Flight Cancellations

maddogdriver said:
What's sick about sitting airplanes is that airlines have NEVER shrunk into profitability.......ask all your friends from TWA and Eastern. In fact, by shrinking the fleet, you instantly become more inefficient - unless more layoffs are around the corner.
I think American did in the early 90's and now.
Guys the parking of the 737's has been around for months. I just finished school on the 737 and during training in May they told us they were going to park some of the fleet and utilize the remaining 737's at a higher rate to make up for the "shortfall." It won't even result in any bumps for 737 pilots....
Here is the latest hotline (June 30) from our VP of Flight Operations ragarding manpower planning and the schedule intergrity.





Good afternoon. This is Captain Steve Forte on Wednesday, June 30. I’m calling from Denver, where I’m meeting today and tomorrow with the station leadership team as well as employees at the Flight Training Center and the domicile. I’m looking forward to those discussions.

Last Friday I told you about the changes we’re making to address the crew shortages that led to a spike in cancellations, primarily in the B737 fleet. Clearly, some of our flight crew planning assumptions were off. As I said last week, we simply can’t experience these types of pilot shortages. It’s not fair to our customers and it’s not fair to you.

The changes announced last week – which include moving hours to the Airbus in July and August and canceling all non-required training in the B737 fleet next month – should help mitigate this issue during the summer travel season, but they’re not enough for the long term. That’s why we’re making a number of fundamental changes to the ways we approach pilot scheduling.

First, yesterday we instituted a new Schedule Integrity Process in which our manpower planning and crew desk staff meet at 8:30 each morning – seven days a week – to review and, when necessary, adjust manpower requirements for the following days. These results are immediately shared with OPB to help ensure optimal schedules that utilize cancellations strategically and as infrequently as practical.
Second, we have made O’Hare Chief Pilot Captain Bob Jordan a permanent member of the System Schedule Committee – to monitor quality of work life issues and to provide us with an aggressive pilot check and balance on the schedule planning process. Effective immediately, Bob is also serving as Flight Ops’ representative on QWL issues. He will report directly to me and help identify additional ways to protect the work-life balance during this extremely hectic and competitive time.
And third, next week we will be launching an audit of crew staffing assumptions that will be conducted by a team representing pilots, the Crew Desk and DENTK Planning. They will report their results to me approximately two weeks after starting. I will share the outcomes with you, regardless of the findings. Incidentally, I have also invited ALPA to designate a pilot to serve on the audit team.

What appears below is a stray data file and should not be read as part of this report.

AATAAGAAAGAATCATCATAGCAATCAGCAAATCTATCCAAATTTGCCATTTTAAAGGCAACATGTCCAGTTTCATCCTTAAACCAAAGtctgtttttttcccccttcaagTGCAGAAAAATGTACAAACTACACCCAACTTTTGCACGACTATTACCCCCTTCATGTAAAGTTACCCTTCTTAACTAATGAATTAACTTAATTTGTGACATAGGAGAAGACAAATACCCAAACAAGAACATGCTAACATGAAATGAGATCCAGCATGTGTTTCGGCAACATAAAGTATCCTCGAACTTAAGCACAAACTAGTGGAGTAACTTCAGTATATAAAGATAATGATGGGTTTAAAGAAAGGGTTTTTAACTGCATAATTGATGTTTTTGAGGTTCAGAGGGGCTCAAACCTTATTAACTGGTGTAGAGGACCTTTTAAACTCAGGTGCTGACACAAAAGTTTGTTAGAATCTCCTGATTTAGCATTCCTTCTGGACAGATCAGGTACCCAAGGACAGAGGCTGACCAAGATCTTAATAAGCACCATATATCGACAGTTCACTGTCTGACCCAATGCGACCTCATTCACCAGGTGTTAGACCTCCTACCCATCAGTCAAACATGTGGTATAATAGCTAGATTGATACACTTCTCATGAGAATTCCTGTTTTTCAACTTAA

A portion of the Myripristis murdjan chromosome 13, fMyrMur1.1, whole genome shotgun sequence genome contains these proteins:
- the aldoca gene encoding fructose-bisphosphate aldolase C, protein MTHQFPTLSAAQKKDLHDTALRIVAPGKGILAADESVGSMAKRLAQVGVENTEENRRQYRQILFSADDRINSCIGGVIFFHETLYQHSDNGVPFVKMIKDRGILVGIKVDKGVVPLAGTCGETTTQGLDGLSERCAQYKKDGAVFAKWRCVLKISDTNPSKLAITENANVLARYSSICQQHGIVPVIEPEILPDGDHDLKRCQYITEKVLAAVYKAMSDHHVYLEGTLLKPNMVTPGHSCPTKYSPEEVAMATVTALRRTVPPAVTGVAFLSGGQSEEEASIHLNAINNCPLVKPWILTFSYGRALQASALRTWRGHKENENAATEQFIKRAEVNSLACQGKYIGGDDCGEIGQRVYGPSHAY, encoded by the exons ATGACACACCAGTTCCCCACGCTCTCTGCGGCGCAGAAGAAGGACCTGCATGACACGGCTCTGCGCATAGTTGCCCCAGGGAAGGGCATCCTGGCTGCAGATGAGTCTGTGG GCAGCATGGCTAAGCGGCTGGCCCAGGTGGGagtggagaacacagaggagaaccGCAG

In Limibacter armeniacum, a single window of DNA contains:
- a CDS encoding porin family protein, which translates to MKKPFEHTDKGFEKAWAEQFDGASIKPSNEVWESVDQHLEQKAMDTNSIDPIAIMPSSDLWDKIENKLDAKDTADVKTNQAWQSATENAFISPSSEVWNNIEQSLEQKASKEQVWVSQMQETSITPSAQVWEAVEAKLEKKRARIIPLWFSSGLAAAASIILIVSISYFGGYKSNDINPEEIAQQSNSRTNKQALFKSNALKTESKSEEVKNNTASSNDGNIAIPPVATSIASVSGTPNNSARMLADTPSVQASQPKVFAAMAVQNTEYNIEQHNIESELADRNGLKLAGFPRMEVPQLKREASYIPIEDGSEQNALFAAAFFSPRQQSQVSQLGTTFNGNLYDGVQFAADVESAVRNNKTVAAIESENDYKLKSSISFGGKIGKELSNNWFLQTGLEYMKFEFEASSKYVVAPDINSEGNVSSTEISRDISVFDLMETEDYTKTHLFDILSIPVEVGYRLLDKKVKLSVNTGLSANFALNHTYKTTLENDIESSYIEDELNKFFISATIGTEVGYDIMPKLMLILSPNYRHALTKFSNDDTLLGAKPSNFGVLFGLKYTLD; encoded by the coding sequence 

I know it’s tough out there and that so many of you are working more than ever to make sure United is at its most competitive. I wish I could tell you that things would be perfect tomorrow. They won’t be – this is an extremely busy season and we’re going to continue to be tight in several fleets. But there’s some relief on the horizon, as we’ll be parking a significant number of B737s in September and taking another three out of circulation for routine heavy maintenance visits.

I appreciate everything you are doing to keep things running as smoothly as possible – and I especially want to thank all the pilots, crew schedulers and others who have changed their personal plans to put in extra time. If there are additional things I can do to help us maintain our focus on safety, running an outstanding, competitive operation and providing exceptional service to our customers, please let me know.

In the meantime, fly safe and let’s keep running a great airline.
As far as the 737's and IAD are concerned they were intended to be available if UAL was unable to garner deals with other feeder carriers. Once we added SA,TSA,Republic and CHQ at IAD the need to keep the 737's was dealt with. As it stands now the 737 has far more airplanes than crews. That is to say the fleet utilization is lower than most of the other fleets. When the 20-30 737's are retired in the fall the other aircraft in the fleet will go to higher utilization rates and hopefully the block hours for the fleet and company wide will continue with a mild increase. Of course everything is on the table so who really knows?

Overall the loss of the 737's is not a major blow. The fleet will still be about 100 aircraft. With the FAA requiring all aircraft operating at high altitudes to be updated to RVSM (1000' vertical separation above FL280 versus current 2000') the cost of the retrofit and the continued mtc. made the 737's costly.

It will be interesting to see if these aircraft are picked up on the aftermarket.
I've heard 28 guppies will be retired in September, but no breakdown of -300's vs. -500's. It is RUMORED that the 737 fleet is being retired because it's been deemed too expensive to retrofit/fix the problems related to AD's about fuel boost pumps...